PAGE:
My column today is about my correspondence and phone interview with Richard Wexler, a great guy who's head of the National Coalition to Change Child-Welfare Reform. He e-mailed me after my last column ran, to say I was full of crap to suggest that we each keep DHS on speed-dial to report child abuse if we suspect it's taking place.
He shared alarming and surprising information about how child-welfare agencies panic when horrific child-abuse cases make headlines. As a result, they place kids more quickly into foster care, without considering whether foster care is the best option for a child. The scary thing is that, studies show, the vast majority of maltreated kids fare better in their own homes than do maltreated kids who go into placement.
Anyway, once I filed my column yesterday, Wexler e-mailed me some additional thoughts about child-welfare agencies and social workers - and a theory about how a beartbreaking case like Charlenni Ferreira's might've managed to persist, through no fault of DHS or any other concered onlookers. He'd just read an Inquirer story about how Charlenni's family had become so good at hiding her abuse. DHS became so convinced the Ferreira familly was being harrased by the school nurse who contacted DHS about them, an agency worker suggested the family get legal advice about how to fight the unfairness of it all.
"The attitude test" - he calls it.
"What [the Inquirer story] suggests to me," he writes, "is that this case was very different from Danieal Kelly or many of the others. When [DHS commissioner ] Anne Marie Ambrose says (without hindsight, of course) that there was nothing DHS could have done differently – she may be right.
"What we may have here is simply parents who were extremely good at conning professionals. They may have known how to tell them exactly what they wanted to hear, how to claim innocence with a tone of sorrow instead of anger, and most important, they promised to cooperate with the various providers.
"In contrast, the parent who gets angry and says, “I’m innocent, dammit!” because she is, in fact, innocent, may lose her child forever. A lawyer I interviewed for my book called it “flunking the attitude test.” In this case, it may be the nurse [at Clara Barton Elementary School] who flunked. She may have vented her entirely understandable frustration at not being listened to in a way that offended caseworkers and the therapist - and therefore been labeled a troublemaker. (After all, it can take extraordinary wisdom to forgive the tone of someone’s communication and decide it’s worth considering the substance anyway – right?)
"And it wasn’t just DHS that was fooled. I don’t know that this has ever been studied, but in my 33 years of following this issue I’ve noticed that there seems to be a hierarchy of credibility for child protective-services workers. At the very top are doctors, followed by therapists. Nurses are probably third – but in this case the nurse was up against a doctor, a therapist and, eventually, a second doctor. After nurses, probably, come other “mandated reporters," especially teachers, then other possible witnesses, then foster parents, if any, and – dead last, unless they’ve really mastered the right attitude - birth parents.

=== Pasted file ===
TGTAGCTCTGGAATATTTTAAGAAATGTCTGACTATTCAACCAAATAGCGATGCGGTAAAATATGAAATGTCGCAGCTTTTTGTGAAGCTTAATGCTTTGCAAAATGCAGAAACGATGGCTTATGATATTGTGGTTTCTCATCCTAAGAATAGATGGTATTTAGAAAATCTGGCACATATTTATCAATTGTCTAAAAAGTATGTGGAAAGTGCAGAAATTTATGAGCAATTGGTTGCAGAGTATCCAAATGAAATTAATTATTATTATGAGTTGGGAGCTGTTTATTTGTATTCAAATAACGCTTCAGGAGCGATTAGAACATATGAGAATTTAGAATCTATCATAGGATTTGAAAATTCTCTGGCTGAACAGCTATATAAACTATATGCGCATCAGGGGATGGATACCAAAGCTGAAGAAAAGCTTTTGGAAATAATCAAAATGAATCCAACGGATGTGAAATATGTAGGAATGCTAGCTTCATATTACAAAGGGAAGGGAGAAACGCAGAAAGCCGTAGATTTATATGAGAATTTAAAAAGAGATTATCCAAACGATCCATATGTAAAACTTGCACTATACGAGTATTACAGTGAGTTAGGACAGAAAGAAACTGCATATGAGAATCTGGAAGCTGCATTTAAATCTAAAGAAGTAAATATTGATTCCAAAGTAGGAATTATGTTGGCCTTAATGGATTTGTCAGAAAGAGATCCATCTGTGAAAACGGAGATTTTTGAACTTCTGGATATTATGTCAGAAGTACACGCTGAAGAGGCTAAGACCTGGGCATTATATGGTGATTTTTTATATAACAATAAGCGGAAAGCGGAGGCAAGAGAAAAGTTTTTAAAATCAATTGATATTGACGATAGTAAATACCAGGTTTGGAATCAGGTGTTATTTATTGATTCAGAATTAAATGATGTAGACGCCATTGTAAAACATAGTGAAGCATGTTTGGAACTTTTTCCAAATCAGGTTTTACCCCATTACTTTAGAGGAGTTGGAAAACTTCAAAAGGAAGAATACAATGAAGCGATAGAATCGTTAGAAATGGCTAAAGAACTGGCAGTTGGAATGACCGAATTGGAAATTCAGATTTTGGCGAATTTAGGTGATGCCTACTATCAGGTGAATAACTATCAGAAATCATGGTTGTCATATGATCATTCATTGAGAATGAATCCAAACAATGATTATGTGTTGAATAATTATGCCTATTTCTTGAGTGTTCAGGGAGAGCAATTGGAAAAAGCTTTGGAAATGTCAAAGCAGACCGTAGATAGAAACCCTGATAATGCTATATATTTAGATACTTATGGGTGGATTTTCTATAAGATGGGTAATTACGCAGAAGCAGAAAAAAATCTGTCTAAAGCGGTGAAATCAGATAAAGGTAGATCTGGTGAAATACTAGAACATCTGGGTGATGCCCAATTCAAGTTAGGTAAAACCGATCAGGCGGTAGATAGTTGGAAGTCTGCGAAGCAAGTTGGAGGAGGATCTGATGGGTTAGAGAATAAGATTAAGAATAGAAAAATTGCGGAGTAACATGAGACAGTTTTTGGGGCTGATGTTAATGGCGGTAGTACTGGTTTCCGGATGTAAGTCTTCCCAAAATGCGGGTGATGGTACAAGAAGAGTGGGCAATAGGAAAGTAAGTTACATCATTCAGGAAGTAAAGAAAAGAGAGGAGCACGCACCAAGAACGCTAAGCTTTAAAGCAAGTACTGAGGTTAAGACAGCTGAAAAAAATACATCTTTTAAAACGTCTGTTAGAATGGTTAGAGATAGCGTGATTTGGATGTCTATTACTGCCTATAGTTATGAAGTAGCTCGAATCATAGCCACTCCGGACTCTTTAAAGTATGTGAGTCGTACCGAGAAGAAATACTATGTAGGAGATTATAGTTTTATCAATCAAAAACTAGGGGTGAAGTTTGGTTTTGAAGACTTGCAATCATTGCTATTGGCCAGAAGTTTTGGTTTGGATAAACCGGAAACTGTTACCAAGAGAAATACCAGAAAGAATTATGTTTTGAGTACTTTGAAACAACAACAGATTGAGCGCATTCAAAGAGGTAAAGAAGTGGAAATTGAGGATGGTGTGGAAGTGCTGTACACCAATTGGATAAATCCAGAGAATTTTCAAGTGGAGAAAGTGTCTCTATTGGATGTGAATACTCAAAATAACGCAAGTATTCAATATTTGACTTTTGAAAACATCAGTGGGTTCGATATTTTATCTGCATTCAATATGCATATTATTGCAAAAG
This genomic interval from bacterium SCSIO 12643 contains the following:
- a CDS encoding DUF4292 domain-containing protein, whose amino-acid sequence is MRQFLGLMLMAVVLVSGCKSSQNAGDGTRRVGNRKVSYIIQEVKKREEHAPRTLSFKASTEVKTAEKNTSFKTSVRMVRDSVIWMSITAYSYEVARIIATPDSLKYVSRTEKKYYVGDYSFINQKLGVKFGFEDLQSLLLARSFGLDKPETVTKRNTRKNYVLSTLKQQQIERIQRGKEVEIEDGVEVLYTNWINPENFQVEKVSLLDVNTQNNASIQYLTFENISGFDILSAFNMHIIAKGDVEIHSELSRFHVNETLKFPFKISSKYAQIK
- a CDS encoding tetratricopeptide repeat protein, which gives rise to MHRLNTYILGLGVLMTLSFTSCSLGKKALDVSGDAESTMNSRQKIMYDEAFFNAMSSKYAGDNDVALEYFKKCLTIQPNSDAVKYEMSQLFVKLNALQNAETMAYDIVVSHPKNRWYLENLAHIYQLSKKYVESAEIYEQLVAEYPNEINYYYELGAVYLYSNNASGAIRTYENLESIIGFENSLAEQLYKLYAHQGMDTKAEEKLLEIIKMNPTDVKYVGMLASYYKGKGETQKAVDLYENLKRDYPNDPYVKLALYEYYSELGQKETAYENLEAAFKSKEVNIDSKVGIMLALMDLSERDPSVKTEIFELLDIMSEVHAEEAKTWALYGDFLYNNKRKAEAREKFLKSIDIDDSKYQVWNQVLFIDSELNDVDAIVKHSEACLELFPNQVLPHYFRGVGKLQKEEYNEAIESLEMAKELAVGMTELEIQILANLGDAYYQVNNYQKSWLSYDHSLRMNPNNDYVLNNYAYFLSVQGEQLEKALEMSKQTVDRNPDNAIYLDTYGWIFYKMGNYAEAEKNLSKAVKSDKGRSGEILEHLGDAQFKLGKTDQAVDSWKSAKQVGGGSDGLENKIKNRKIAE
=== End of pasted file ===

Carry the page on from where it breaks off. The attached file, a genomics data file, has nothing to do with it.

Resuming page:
"A similar problem is something I have come to call 'fatal neatness.' I’ve never encountered a profession more prone to equate cleanliness with godliness than child protective services. Over and over, in news accounts and documents, I’ve read caseworkers and their bosses explain that they never suspected anything because “the home was so neat and clean.” Conversely, a dirty home may not automatically cost a poor person her or his child (although sometimes it does), but it’s going to count heavily against them. The New Jersey Office of Child Advocate has warned caseworkes about this.
"If I understand your point correctly [I'd argued, in a phone conservation, that if neighbors of Charlenni's had called DHS, the agency might've realized the school nurse wasn't alone in her concern], you’re saying that if only some of the neighbors also had called in reports, that might have raised the level of suspicion enough to overcome the parents’ apparent skill at deception.
"Maybe. But as part of any child-abuse investigation, DHS workers are supposed to contact neighbors and other potential witnesses. So they should have been reached, in any event. If that never happened, that may be because the DHS workers simply had too many other cases which, on the surface, looked worse – so they may have taken a shortcut and accepted the doctor’s word as definitive.
"That would support my argument that DHS failures, in cases like this, usually are caused by workers too busy to investigate properly – and part of what makes them too busy is people calling in reports based on their 'feeling' that something is wrong."